I live almost 40 miles from my job. I spend 3 hours a day in traffic. I wake up at 4:45 a.m. each morning to get a head start on the morning commute. I have done this for 2.5 years with the hope and plan that I was doing it for my baby -- for my children. I have always planned to be a stay-at-home mom once I had children. In order to do this, we needed to stay in this house. I've always been a responsible, type A, first-born planner. I've always done the "right" thing. So, I've stuck it out, praying that something would give and all this sacrifice would pay off. Instead, I just got more pain.

We decided that if this cycle didn't work, that we would have to move closer to my job. It was kind of like a fleece that we put out there. I just can't do it anymore, especially with no child in sight. I love what I do, and can't imagine working anywhere else, so it's the thing to do.

So, the little room in the front of my house that I dreamed I would decorate for my first baby -- the one that I've walked in for the last 2 years daydreaming of what color I'd paint the walls, won't be my nursery after all. And it just sucks.

That's why that quick phone call was so jarring. It was more than just a canceled cycle, an isolated event, to me. It signaled a shift in our life, and one that I don't want to embrace right now.

Because it means I didn't get my baby.

Friday, October 12, 2007

That's all folks

WARNING: Follistim; May cause heartache.

One side effect the manufacturers of Follistim failed to warn its consumers of in the fine print was potential heartache.

My cycle was canceled today. Canceled. Over $2000 dollars in since my period started 10 days ago, and arms and a stomach that resemble some sort of junkie, it's over.

My ovaries responded too well. I had at least 10 mature follicles and 17 on the board total and an estradiol level of over 4200 today. Yes, you read that number correctly.

The past 24 hours have been quite the roller coaster. At 3pm yesterday, I expected him to cancel, so when he made no mention of it and was telling me the risk was minimal and that things were looking great, I was walking on air. This morning, the nurses were so excited for me, "I think you should definitely do it," and on my way out said, "We think you are going to get pregnant this month!"I was so hopeful and had a smile on my face as I headed to the pharmacy for the Ovidrel trigger shot. Needless to say, when 3pm rolled around and I hadn't heard from the clinic on when to be there for the IUI and the final okay to trigger, I was a little concerned, but not exactly mentally prepared for what 3pm today would hold.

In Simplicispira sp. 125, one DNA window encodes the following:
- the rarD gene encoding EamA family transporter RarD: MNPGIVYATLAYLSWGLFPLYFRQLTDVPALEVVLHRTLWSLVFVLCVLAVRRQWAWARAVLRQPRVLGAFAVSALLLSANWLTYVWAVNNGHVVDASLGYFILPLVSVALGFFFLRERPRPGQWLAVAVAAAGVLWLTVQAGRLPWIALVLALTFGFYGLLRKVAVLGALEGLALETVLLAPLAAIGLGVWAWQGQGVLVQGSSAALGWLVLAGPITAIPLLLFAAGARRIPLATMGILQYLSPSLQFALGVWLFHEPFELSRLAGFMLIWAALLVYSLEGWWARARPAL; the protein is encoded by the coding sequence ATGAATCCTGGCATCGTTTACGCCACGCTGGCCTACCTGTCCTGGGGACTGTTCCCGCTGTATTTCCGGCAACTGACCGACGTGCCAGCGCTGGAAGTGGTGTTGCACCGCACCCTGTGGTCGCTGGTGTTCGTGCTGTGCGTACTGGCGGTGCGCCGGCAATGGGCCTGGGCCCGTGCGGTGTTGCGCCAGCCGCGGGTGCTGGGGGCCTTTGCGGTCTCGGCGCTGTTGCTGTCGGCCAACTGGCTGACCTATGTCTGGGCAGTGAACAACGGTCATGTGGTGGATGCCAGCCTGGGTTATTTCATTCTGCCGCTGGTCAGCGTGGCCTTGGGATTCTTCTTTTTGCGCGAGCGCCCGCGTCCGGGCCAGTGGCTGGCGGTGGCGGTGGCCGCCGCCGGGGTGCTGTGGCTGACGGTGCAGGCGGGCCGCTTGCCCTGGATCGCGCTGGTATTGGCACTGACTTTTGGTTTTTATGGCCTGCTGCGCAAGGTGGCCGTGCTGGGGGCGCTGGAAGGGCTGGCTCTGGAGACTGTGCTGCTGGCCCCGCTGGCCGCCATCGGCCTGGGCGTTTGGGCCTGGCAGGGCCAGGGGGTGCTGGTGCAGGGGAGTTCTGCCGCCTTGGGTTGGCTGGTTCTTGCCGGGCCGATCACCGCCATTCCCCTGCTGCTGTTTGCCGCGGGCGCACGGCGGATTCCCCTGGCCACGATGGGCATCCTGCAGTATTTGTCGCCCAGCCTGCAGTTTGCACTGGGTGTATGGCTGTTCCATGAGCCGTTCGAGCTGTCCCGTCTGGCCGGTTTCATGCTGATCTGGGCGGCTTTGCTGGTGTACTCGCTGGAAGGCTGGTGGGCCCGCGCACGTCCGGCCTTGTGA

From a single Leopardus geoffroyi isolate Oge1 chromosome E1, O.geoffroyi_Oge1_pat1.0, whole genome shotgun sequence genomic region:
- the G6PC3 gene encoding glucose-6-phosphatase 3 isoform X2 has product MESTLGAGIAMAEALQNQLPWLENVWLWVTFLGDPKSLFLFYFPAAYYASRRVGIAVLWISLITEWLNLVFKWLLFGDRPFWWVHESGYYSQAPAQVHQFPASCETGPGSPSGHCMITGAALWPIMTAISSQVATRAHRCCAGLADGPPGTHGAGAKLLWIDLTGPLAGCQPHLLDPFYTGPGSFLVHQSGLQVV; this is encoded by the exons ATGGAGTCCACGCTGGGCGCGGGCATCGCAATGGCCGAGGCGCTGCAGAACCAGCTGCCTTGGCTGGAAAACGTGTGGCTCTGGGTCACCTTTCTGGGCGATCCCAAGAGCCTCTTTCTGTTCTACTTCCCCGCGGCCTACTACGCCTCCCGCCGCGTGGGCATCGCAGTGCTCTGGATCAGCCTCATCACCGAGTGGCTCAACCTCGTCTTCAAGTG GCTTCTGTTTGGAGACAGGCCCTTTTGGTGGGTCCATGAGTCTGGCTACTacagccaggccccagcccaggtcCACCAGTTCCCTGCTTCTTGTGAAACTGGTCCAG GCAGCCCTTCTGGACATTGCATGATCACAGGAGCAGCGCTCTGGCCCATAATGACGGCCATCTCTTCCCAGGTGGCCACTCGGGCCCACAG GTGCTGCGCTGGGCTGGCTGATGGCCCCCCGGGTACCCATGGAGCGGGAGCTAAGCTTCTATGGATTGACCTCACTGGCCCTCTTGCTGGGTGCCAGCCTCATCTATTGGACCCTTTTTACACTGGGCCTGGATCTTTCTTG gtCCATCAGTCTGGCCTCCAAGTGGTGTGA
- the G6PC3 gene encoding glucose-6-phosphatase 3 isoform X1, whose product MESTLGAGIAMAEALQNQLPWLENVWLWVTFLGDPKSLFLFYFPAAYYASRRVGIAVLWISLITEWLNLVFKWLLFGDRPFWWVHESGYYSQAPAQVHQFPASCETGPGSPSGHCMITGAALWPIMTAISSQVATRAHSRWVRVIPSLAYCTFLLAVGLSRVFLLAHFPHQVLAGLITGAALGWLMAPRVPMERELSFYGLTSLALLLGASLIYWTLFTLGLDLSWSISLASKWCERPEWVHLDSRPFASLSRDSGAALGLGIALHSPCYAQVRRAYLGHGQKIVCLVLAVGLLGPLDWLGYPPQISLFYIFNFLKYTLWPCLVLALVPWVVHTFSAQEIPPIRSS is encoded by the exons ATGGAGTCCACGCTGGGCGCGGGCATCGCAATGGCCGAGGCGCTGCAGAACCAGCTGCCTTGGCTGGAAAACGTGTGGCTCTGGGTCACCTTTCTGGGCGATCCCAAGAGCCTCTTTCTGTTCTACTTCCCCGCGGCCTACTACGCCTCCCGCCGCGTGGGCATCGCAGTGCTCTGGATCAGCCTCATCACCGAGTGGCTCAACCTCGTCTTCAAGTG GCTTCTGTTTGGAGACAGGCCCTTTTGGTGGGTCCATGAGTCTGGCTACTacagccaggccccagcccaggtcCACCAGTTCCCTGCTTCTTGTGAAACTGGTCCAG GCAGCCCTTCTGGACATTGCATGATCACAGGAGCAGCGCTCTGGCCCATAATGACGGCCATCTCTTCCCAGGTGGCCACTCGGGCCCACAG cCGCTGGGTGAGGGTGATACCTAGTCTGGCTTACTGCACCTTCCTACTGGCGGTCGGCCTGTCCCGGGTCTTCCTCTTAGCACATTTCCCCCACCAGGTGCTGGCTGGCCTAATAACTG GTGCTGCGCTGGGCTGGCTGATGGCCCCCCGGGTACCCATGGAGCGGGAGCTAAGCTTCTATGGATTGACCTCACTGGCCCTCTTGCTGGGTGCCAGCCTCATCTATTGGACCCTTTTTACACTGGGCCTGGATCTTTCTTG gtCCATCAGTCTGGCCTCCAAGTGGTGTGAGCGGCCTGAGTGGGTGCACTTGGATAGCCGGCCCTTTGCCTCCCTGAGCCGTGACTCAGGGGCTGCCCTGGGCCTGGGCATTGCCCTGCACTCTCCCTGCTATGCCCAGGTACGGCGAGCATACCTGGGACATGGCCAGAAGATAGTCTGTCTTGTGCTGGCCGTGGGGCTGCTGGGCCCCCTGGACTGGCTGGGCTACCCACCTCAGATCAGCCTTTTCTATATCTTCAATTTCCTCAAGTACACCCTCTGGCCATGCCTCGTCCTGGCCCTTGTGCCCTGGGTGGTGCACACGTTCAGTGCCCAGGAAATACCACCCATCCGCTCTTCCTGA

At 3pm, I was starting to get nervous and when the "unknown" caller came up on my cell phone, I knew it was the doctor and if it was the doctor, it only meant one thing.

In a very rushed, quick, CYA phone call, he said,"B? This is Dr. S. Well, girl, we're going to have to throw in the towel. It's just too risky. You've got 10 mature follicles and your estradiol is over 4200. You've fought the good fight, and it was valiant effort, but we just can't do it." Gulp. I honestly thought he was joking with me at first -- that he was going to tell me he was kidding and when to be at the clinic because of the quick, flippant manor he told me the news in, especially after he was so upbeat yesterday. I was blindsided.

Stunned, but still coherent, I asked him a few questions. It's all quite a blur and especially what with the two other phone calls he had in the midst of our quick conversation.

"Your ovaries work, we know that. If I were to do this again, I'd start you at a lower dosage..." I explained that we weren't doing THIS again -- that we were done unless we do IVF someday.

"I'll probably advise putting you on birth control through the holidays."

Great. You're a fertility clinic right? You help people get pregnant, right? Then how come most of the things you've done for me have caused me to have to go on birth control which prevents pregnancy or given me too high of dosages of drugs causing me to cancel cycles? I think I might have done better on my own. Thanks.

I told him I was heartbroken, but I understood and didn't want a tragedy, and he replied with some medical babble about it not being about being heartbroken, "but that with elective medicine, we have to be responsible," blah, blah, blah.